Further information can be found through online genealogical services such as FamilySearch.org and Ancestry.com. Civil War service and pension records7 show that 26-year-old Martin Butzin enlisted on August 14, 1863, while in Portsmouth, New Hampshire. He had brown hair, blue eyes and a ruddy complexion. Butzin stood 5 feet, 3 inches (1.6 meters). He lived in Boston but was born in Libau, Russia (now Liepāja, Latvia).
In April 1864, he transferred to the U.S. Navy as a landsman, or naval recruit, with the Potomac Flotilla at Point Lookout, Maryland. Butzin’s description in the rendezvous or naval enlistment record matches the information from New Hampshire.8 Service records further show he served first on the USS Matthew Vassar and then on the USS Tulip.
That’s where the story takes a tragic turn. According to A History of the Fifth Regiment New Hampshire Volunteers, in the American Civil War, 1861-1865, Butzin was among the crew killed on November 11, 1864, when the USS Tulip’s starboard boiler exploded and the ship sank in the Potomac River off Ragged Point, Virginia.9
However, that Martin Butzin was indeed Mārtiņš Buciņš is not entirely settled by the primary and secondary sources.
In A History of the Fifth Regiment New Hampshire Volunteers, in the American Civil War, 1861-1865, the listing for Martin Butzin appears to misinterpret the handwriting that recorded his information on the muster and descriptive roll of September 16, 1863. The listing in the book shows Butzin as born in Liebau, Prussia, rather than in Libau, Russia. The inconsistency could be discounted if it were not for the fact that the Prussian town of Liebau, now the Polish community of Lubawka, is a real place. (And, interestingly, the soldier listed in the roll before Butzin came from Prussia.)
Also curious is the fact that the name of Buciņš, or Butzin, does not appear on a plaque that lists sailors killed in the USS Tulip disaster. The plaque is part of a memorial at Cross Manor in St. Inigoes, Maryland, near where the ship sank. Someone named Peter Beatzin appears twice, but he cannot be located in various Civil War records.10 Is Beatzin really Butzin?
On the other hand, a Martin Bentzin was listed among the Tulip’s dead in a November 15, 1864, report in the New York Herald.11
The story of Mārtiņš Buciņš thus comes without closure. That someone named Martin Butzin served in the U.S. Army and Navy is clear. That Butzin was Buciņš, a Latvian sailor, is very likely. But he was not among the first to die during the Civil War.
1. Osvalds Akmentiņš, Amerikas latvieši, 1888-1948 (Lincoln, Nebraska: Vaidava, 1958), p. 17.
2. Francis James Brown and Joseph Slabey Rouček, One America: The History, Contributions, and Present Problems of Our Racial and National Minorities (New York: Prentice Hall, 1945), p. 182. A summary of the chapter on Latvians was reported two years later in an exile newspaper published in Germany: “Spriedums par latviešiem divu amerikāņu profesoru skatījumā,” Latvija, February 7, 1947, p. 1.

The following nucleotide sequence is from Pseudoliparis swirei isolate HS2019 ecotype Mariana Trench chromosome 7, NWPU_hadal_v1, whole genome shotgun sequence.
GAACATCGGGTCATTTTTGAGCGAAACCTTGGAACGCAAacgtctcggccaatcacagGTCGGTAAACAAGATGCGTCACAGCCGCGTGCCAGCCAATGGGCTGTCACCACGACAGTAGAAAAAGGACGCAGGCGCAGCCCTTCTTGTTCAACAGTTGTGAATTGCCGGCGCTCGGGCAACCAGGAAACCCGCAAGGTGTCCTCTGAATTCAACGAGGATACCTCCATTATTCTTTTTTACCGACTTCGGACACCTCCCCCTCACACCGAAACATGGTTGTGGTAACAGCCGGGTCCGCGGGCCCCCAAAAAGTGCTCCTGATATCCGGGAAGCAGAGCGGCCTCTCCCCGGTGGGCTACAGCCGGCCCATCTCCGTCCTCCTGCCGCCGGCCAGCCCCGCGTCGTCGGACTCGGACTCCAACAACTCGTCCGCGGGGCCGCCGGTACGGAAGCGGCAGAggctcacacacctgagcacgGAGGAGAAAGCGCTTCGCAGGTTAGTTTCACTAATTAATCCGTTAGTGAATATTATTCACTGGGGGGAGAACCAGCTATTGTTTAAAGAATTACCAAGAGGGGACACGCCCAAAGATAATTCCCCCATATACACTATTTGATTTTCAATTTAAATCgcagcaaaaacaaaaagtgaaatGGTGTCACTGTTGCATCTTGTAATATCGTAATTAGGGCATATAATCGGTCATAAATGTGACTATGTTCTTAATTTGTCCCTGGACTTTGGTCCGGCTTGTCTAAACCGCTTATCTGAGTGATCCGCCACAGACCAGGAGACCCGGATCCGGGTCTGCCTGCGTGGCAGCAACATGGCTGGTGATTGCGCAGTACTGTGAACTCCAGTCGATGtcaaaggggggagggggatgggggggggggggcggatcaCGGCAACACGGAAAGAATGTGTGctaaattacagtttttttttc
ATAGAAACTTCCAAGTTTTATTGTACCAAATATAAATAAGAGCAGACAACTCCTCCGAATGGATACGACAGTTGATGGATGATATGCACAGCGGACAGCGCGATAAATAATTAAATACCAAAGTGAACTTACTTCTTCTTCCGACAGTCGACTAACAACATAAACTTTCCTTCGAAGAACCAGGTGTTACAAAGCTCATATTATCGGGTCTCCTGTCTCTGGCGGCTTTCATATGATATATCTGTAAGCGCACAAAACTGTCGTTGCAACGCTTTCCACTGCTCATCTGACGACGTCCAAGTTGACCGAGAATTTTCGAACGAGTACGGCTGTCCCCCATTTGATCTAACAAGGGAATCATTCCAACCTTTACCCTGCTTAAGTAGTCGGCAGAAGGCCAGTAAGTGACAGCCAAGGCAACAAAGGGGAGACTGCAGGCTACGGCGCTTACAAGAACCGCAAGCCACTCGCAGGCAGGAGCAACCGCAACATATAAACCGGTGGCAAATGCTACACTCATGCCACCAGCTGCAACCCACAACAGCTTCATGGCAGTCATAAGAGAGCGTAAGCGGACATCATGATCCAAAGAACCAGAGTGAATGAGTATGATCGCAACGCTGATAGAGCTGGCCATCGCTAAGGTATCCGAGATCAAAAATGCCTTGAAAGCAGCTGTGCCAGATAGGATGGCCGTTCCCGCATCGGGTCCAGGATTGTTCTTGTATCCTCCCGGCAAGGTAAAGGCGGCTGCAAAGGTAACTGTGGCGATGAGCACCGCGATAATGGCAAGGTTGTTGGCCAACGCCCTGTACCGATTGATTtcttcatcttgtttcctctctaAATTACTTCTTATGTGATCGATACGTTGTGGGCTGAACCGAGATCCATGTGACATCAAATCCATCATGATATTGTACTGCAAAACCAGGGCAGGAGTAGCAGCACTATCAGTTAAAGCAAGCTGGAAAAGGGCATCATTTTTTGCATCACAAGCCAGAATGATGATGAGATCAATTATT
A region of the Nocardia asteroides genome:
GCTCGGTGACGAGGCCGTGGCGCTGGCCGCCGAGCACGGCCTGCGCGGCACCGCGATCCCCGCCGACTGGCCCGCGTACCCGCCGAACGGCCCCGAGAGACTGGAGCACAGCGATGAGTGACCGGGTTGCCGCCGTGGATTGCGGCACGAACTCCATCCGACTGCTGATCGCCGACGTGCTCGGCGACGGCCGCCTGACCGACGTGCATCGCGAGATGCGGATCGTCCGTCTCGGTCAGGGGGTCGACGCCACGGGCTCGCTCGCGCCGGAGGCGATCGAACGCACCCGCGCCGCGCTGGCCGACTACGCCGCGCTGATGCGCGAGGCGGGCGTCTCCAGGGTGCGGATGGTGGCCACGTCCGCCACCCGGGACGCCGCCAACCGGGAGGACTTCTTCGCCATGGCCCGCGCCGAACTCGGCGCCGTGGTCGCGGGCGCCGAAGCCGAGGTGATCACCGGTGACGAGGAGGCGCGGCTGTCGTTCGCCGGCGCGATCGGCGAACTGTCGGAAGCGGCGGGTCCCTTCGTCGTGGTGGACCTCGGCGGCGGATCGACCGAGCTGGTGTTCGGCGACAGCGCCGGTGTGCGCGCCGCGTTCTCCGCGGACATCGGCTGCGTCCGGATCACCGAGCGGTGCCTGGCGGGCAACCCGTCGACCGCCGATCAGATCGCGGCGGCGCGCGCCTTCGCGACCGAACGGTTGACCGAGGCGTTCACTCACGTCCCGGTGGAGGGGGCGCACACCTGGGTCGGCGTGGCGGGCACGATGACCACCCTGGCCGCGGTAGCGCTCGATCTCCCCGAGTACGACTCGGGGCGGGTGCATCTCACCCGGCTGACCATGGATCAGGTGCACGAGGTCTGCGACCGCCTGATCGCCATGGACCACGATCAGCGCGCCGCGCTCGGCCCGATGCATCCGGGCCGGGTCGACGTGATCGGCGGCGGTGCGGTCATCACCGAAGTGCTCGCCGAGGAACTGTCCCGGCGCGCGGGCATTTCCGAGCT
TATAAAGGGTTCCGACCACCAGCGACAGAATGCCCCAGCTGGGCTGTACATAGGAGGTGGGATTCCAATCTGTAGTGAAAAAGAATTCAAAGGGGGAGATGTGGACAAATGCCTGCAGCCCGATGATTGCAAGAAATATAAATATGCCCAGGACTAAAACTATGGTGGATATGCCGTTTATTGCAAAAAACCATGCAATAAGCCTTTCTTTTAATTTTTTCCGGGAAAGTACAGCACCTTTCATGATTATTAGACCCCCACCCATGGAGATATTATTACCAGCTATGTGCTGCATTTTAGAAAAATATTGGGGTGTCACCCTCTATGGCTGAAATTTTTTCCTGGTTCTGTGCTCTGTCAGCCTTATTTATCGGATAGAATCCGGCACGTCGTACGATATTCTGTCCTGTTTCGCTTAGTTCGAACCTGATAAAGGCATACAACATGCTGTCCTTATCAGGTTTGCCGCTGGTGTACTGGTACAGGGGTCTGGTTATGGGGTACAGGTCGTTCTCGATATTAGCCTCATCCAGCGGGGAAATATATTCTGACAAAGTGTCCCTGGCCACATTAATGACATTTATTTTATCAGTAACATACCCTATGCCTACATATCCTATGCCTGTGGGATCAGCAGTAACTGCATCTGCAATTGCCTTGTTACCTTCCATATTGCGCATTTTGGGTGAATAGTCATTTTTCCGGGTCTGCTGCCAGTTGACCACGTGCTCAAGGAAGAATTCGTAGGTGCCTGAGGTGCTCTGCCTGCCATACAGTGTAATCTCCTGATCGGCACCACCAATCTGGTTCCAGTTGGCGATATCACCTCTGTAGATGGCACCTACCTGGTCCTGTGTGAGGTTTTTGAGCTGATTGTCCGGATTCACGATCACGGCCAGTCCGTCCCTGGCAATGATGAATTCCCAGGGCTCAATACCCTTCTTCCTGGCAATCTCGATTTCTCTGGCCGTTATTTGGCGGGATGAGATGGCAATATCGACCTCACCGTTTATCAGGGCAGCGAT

3. Edgars Andersons, “Amerikas latvieši cīņā par Latvijas de jure tiesībām,” Ceļa Zīmes, March 1950; Edgars Andersons, ed., Cross Road Country Latvia (Waverly, Iowa: Latvju Grāmata, 1953), p. 349.
4. P. Lagācis, “Mārtiņš Buciņš – Amerikas pilsoņu kara pirmais upuris,” Laiks, May 20, 1961, p. 6.
5. Osvalds Akmentiņš, “Kas bijis Buciņš,” Laiks, August 2, 1961, p. 2.
6. Edgars Andersons, “Latviešu saites ar plašo pasauli,” Treji Vārti, March 1976.
7. “New Hampshire, Civil War Service and Pension Records, 1861-1866,” database with images, FamilySearch (https://familysearch.org/ark:/61903/1:1:Q27M-MB4Q : 16 March 2018), Martin Butsin, 14 Aug 1863; citing Portsmouth, Portsmouth, Rockingham, New Hampshire, United States, New Hampshire Secretary of State, Division of Records Management & Archive; FHL microfilm 2,257,887.
8. “United States Naval Enlistment Rendezvous, 1855-1891,” database with images, FamilySearch (https://familysearch.org/ark:/61903/1:1:XGM4-42W : 15 July 2017), Martin Butzin, 1864; citing p. 297, volume 33, place of enlistment Point Lookout, NARA microfilm publication M1953 (Washington D.C.: National Archives and Records Administration, n.d.), roll 24; FHL microfilm 2,381,765.
9. William Child, A History of the Fifth Regiment New Hampshire Volunteers, in the American Civil War, 1861-1865, Part I (Bristol, New Hampshire: R.W. Musgrove, 1893). The same information appears in Augustus D. Ayling, Revised Register of the Soldiers and Sailors of New Hampshire in the War of the Rebellion, 1861-1866 (Concord, New Hampshire: Ira C. Evans, 1895).
10. For more on story, see Allen Browne, “The Tulip Disaster,” Landmarks, http://allenbrowne.blogspot.com/2011/11/tulip-disaster.html, retrieved May 25, 2019.
11. “Frightful Boiler Explosion,” New York Herald, November 15, 1864, p. 4. Other newspapers reported the same spelling.